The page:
Update on Alumni Relations

Charlotte Armah, Head of Alumni Relations, has announced that she is leaving LSE to return to her previous career in policy research.

During her six years with the School, Charlotte has overseen a sustained growth in alumni engagement at LSE – the alumni relations programme now supports the interests and activities of over 122,000 LSE alumni drawn from more than 190 countries. The School would like to express its gratitude to Charlotte for her dedication, and wish her well in the future.

Zoe Povoas has been appointed Acting Head of Alumni Relations and will be working closely with Bill Abraham, Director of Development and Alumni Relations, and Patrick Mears (LLB 1979), chair of the Alumni Association, to build on Charlotte's hard work and ensure our global alumni community continues to be fully engaged with the School.


- Notices

    Return of #AsktheDirector

Do you have a question for the LSE Director?

Professor Craig Calhoun (@craigjcalhoun) will be live on Twitter to answer your tweets from 3-4pm on Tuesday 25 February.

Tweet a question in advance, or during the ‘live hour’, using the hashtag #AsktheDirector.

LSE Research Festival exhibition - message from Professor Julia Black, pro-director for research

As many of you will be aware, the LSE Research Festival will be holding its fourth annual exhibition this May. I would like to invite you to participate in this initiative, which forms part of the School's efforts to find fresh ways to engage with wider society and each other, and to cultivate a research environment that supports creativity.

The exhibition will be held in LSE’s New Academic Building on Thursday 8 May and submissions are welcomed from PhD students, research staff and academic colleagues from LSE, UCL, SOAS, Cambridge University and the Bloomsbury DTC. You can submit posters, photographs and films until midnight on Friday 21 February, via the online submissions forms.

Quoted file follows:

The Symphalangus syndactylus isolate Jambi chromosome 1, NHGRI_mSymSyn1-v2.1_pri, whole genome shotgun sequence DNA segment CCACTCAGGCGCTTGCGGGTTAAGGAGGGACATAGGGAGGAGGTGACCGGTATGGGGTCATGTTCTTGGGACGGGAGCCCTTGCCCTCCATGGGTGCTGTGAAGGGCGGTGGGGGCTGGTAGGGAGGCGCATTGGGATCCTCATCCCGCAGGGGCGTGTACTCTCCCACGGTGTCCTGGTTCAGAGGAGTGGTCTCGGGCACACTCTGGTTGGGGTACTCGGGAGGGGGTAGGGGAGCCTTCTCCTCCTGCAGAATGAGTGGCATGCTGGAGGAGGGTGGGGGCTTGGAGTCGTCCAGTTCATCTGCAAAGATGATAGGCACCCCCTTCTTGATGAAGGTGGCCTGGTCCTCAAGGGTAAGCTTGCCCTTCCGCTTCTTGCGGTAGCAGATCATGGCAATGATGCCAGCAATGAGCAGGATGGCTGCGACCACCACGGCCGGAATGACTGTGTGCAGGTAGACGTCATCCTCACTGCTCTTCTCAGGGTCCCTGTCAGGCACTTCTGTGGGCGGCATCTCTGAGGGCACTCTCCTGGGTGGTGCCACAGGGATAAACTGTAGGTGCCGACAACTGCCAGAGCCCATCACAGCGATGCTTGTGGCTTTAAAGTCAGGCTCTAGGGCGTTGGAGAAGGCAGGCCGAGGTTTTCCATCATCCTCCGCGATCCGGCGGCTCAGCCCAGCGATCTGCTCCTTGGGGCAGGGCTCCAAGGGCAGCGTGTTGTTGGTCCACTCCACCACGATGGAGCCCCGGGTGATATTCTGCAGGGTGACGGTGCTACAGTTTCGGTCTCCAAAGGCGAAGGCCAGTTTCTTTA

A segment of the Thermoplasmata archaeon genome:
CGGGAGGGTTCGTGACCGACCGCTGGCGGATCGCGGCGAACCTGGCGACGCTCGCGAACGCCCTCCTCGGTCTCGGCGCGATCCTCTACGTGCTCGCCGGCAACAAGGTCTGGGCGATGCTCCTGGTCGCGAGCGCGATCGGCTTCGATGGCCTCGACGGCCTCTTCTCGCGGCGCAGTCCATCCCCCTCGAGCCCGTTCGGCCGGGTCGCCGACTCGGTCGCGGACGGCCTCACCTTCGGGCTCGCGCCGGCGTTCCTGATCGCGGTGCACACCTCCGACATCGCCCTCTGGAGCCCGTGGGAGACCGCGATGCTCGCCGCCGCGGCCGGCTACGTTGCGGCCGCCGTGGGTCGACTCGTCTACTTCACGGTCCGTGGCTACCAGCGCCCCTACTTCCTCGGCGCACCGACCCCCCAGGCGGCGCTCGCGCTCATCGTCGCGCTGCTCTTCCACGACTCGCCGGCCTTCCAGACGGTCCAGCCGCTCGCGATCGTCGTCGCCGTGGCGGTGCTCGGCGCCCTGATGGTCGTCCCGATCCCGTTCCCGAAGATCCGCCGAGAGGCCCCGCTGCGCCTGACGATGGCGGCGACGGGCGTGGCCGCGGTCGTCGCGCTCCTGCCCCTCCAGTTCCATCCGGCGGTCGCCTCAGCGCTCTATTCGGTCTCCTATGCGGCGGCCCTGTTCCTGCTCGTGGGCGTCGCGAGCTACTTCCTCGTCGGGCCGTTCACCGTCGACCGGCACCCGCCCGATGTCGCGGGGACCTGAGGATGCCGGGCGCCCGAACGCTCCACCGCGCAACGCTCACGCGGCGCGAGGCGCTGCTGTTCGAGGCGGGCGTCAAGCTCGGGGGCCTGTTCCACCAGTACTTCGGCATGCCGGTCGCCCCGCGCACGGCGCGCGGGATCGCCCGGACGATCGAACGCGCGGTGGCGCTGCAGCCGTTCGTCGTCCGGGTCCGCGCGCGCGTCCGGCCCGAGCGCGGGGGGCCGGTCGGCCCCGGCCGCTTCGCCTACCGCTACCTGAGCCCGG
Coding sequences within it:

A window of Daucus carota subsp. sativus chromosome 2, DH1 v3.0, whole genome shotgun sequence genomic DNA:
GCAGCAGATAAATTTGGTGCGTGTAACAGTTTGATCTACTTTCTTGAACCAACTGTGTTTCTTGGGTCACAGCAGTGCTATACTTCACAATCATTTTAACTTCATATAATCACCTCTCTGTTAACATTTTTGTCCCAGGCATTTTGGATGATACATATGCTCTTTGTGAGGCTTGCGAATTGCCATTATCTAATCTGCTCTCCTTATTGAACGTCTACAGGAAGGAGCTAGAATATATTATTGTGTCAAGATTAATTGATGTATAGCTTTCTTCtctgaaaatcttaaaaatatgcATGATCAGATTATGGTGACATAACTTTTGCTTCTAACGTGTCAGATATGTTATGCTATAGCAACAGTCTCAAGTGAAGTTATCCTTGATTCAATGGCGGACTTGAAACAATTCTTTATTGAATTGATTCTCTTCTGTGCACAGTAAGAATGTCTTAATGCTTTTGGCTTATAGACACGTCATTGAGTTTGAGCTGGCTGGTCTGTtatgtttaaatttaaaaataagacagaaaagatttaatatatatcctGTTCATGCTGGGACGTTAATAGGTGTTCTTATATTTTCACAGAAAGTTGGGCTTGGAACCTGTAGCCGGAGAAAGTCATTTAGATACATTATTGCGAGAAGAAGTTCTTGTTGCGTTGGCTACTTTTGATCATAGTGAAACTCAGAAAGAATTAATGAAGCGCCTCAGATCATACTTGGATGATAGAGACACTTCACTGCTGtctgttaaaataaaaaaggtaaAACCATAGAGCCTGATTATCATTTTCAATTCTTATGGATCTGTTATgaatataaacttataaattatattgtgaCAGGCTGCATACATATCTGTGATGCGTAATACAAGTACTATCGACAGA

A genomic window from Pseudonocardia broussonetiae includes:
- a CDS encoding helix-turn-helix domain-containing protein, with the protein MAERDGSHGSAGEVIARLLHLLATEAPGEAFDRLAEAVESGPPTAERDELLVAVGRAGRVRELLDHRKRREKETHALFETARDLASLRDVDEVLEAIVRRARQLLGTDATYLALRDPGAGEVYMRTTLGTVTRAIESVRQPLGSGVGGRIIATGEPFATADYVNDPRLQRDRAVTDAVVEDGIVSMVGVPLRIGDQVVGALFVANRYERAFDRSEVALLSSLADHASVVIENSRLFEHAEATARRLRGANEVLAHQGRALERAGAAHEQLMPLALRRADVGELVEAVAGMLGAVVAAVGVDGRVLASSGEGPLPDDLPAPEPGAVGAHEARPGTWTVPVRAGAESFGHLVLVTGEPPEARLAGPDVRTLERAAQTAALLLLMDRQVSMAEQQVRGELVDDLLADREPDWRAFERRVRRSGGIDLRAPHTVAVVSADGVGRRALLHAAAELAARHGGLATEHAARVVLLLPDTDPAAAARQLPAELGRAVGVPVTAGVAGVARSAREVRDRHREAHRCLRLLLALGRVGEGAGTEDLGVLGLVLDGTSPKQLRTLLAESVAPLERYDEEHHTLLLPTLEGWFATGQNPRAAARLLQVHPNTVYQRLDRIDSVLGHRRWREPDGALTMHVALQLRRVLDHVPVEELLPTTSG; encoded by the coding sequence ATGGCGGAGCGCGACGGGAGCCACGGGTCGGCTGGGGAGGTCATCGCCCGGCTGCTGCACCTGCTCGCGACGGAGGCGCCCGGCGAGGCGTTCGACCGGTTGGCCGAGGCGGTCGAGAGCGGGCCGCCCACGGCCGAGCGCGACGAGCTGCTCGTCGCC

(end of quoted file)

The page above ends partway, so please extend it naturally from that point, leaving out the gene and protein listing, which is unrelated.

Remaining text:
Please do encourage your colleagues and PhD students to take part and join us in celebrating what makes LSE’s research culture distinctive and imaginative. More

    Y The F Not? Big Ideas Exchange 

The LSE Volunteer Centre has joined forces with LSESU RAG and The Youth Funding Network to host an event on Thursday 27 February to inspire the next generation of philanthropists and social entrepreneurs - Youth TFN @ LSE. At this 'Dragons’ Den' style event, three innovative young charities will pitch their work and explain what they could do with £500 to an audience of LSE students. A ‘crowdfunding’ session will follow where the audience can decide whether and how to support the charities.

The best way to get people giving is by matching donations made at the event and we're looking for people to help us either by contributing to the match funding pot or by coming along on the night and get the donating started! So far, match funding at these events has contributed to The choir with no name (subsequently featured on Radio 4) and 'Streetdoctors' amongst others.

Your support will help motivate young people not just to give now, but hopefully light the touchpaper for giving throughout their lives. Please email David Coles at, the LSE Volunteer Coordinator, if you’re interested in contributing or have any questions.

Cycle4Schooling 2014

Cycle4Schooling 2014 is run by the Al-Madad Foundation - a UK-based charity committed to the promotion of literacy and education for disadvantaged children, with excellent initiatives currently underway in Syria. On Saturday 17 May people will be cycling from London to Oxford to help raise vital funds for essential education projects undertaken by the Foundation in Aleppo, Syria which will make a real difference to disadvantaged children who are currently missing out on an education.
It's open to all levels, so whether a humble beginner or an avid cyclist, there's room for everyone on this challenge! Register here. More


LSE Treatment Clinic

The LSE Treatment Clinic, on the first floor of Tower Two, offers professional treatments at reduced rates for all LSE students and staff, including acupuncture, osteopathy and sports massage from practitioners with over 20 years of experience between them.

Their combined expertise is effective in treating many types of pain, including musculoskeletal pain, repetitive strain injury, tension headaches, posture advice, sports injuries, anxiety, insomnia and migraine.

The practitioners are:

  • Hanya Chlala - acupuncture available in a dual bed setting on Wednesdays and Fridays

  • Laura Dent - sports massage available on Mondays

  • Tim Hanwell - osteopathy available on Tuesdays and Thursdays